Mixing the old with the new is the goal of building owner, Greeley Sachs, who owns several Downtown Longmont properties. Over the next few months, three of her properties will undergo renovations that remember the past while preparing for the future.
Sachs moved to Longmont in 1999 and found an apartment at Third Avenue and Main Street, above the China Panda, she said. Immediately falling in love with the downtown vibe and historical aspects, she wanted to own a property and restore it to its historical beauty, she said.
Just over a year ago, that dream came true when Sachs purchased the properties of 350, 356 and 356 ½ Main Street.
Sachs not only wants to renovate the properties but also hopes to support local businesses by offering reasonable rents and providing some of the amenities that might not be available at the properties already.
Sachs has been involved with EforAll — a 501(c)3 nonprofit organization that accelerates economic and social impact on communities through entrepreneurship — for several years. Through the nonprofit she has learned the struggles new small business owners face.
“Knowing that there are people out there who want to have local businesses that … help the community and bring people to the downtown area to drive economic growth … I think Longmont has that in a way that some other communities don’t,” Sachs said.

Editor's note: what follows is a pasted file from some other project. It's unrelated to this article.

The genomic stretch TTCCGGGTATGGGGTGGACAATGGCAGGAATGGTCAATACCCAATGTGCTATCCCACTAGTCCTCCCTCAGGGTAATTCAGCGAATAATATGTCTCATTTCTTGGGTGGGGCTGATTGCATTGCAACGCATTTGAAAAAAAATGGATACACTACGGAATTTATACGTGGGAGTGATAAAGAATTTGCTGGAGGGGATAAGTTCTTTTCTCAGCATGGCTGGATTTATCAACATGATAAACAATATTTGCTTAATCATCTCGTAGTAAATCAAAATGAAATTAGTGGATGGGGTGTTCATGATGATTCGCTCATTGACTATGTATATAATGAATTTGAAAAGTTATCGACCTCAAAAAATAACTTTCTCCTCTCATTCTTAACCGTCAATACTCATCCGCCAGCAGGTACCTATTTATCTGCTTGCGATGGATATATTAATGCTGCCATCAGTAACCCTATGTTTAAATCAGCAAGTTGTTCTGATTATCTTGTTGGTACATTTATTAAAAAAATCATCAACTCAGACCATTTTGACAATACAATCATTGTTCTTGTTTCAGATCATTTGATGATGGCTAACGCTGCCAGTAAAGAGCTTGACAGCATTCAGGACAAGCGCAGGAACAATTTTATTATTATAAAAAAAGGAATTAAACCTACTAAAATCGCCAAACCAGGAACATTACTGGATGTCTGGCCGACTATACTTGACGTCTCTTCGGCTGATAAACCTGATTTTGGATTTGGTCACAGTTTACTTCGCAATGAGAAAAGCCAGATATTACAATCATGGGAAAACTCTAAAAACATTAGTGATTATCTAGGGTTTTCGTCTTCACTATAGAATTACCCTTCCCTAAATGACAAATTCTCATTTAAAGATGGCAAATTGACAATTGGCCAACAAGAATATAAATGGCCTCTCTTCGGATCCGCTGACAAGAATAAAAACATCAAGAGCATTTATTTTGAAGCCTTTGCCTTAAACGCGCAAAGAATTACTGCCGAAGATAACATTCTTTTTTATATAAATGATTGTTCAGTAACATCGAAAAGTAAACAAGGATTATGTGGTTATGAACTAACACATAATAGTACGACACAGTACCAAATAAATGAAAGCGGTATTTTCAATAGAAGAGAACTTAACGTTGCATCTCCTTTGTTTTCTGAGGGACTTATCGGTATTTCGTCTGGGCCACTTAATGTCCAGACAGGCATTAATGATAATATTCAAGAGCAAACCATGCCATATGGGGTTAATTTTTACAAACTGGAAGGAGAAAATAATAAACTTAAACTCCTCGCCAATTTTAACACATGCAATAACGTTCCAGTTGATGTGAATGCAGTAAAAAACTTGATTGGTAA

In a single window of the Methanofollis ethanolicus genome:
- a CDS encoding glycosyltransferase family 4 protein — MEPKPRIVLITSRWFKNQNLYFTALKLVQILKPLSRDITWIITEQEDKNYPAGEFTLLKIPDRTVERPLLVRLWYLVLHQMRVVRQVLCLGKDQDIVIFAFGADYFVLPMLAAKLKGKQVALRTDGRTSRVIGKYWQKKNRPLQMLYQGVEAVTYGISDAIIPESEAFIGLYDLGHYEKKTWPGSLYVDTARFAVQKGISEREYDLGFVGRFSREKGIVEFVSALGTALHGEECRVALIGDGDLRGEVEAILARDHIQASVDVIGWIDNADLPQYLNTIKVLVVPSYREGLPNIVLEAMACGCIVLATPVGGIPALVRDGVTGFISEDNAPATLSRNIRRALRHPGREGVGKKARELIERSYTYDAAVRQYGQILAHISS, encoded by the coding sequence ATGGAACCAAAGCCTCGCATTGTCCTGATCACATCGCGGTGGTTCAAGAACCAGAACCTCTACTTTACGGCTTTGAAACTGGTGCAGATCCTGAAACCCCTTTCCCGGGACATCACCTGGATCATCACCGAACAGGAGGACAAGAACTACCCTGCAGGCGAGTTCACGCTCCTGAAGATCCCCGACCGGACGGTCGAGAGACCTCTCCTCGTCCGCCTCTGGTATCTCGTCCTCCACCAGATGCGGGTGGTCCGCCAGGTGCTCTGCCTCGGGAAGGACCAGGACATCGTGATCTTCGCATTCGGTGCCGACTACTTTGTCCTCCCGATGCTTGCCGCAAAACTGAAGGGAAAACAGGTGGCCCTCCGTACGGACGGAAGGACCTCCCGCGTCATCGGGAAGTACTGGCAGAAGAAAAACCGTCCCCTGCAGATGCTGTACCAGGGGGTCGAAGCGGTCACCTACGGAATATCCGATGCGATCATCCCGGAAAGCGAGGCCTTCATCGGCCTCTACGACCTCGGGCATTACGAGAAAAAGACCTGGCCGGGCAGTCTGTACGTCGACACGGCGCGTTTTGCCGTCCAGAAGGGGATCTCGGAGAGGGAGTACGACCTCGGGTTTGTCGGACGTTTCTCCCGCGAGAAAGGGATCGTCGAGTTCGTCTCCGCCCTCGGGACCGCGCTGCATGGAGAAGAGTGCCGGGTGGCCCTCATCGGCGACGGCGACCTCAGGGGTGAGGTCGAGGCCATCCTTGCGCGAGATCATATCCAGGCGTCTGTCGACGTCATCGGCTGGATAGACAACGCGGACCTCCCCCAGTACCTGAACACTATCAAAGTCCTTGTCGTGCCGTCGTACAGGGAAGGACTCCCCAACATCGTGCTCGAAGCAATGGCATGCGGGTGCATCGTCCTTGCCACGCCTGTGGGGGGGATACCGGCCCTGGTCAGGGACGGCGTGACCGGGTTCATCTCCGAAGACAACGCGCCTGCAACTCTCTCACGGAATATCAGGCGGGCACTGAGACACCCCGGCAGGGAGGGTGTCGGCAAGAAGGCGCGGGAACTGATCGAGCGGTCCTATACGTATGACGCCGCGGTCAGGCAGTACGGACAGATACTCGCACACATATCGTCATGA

For the 350 Main Street property, the former home of Jensen’s Guitars — which moved down the street to 360 Main Street — Sachs hopes to turn it into a restaurant. She is outfitting the space with a grease hood and vents so the new business owner will not have to, she said.
The property of 356 ½ Main Street is at the top of a very steep set of stairs. Sachs will add an elevator, making it ADA accessible.
All the spaces will see the restoration of the original sized windows on both floors and the return of the original ceiling heights. The lower levels will see a return of the pressed metal ceiling tiles, where available.
“We are thrilled to see this type of investment in the historic core of Downtown”, said
Kimberlee McKee, executive director of the Longmont Downtown Development Authority. “This project restores the charm of these downtown Longmont historic buildings and provides a revitalized space for local businesses and entrepreneurs to get established in our community.”
Unfortunately, due to water collecting behind the stucco placed on the breezeway on the south side, the mural created by Gamma Acosta will be removed.
“We wish we were able to preserve the mural on the south wall of 350 Main Street, but after years of water being trapped under the surface of the stucco, we have no choice but to remove the mural to preserve the building,” Sachs said in a news release.
The mural features key moments and people in Longmont’s history. McKee said the mural has been documented in high-resolution photos by Longmont Public Media. A sign with a QR code will be placed along the breezeway allowing people to view the footage.
Sachs is remiss that the mural can’t be preserved, she said she is open to the idea of a future art project adorning the south wall of 350 Main Street in the future.
“I really do hope that it contributes to the community,” Sachs said of the renovation project, adding, “and maybe other people as well will see Longmont as a good investment and a place where they also want to invest time, energy and money into the Main Street and Downtown Longmont.”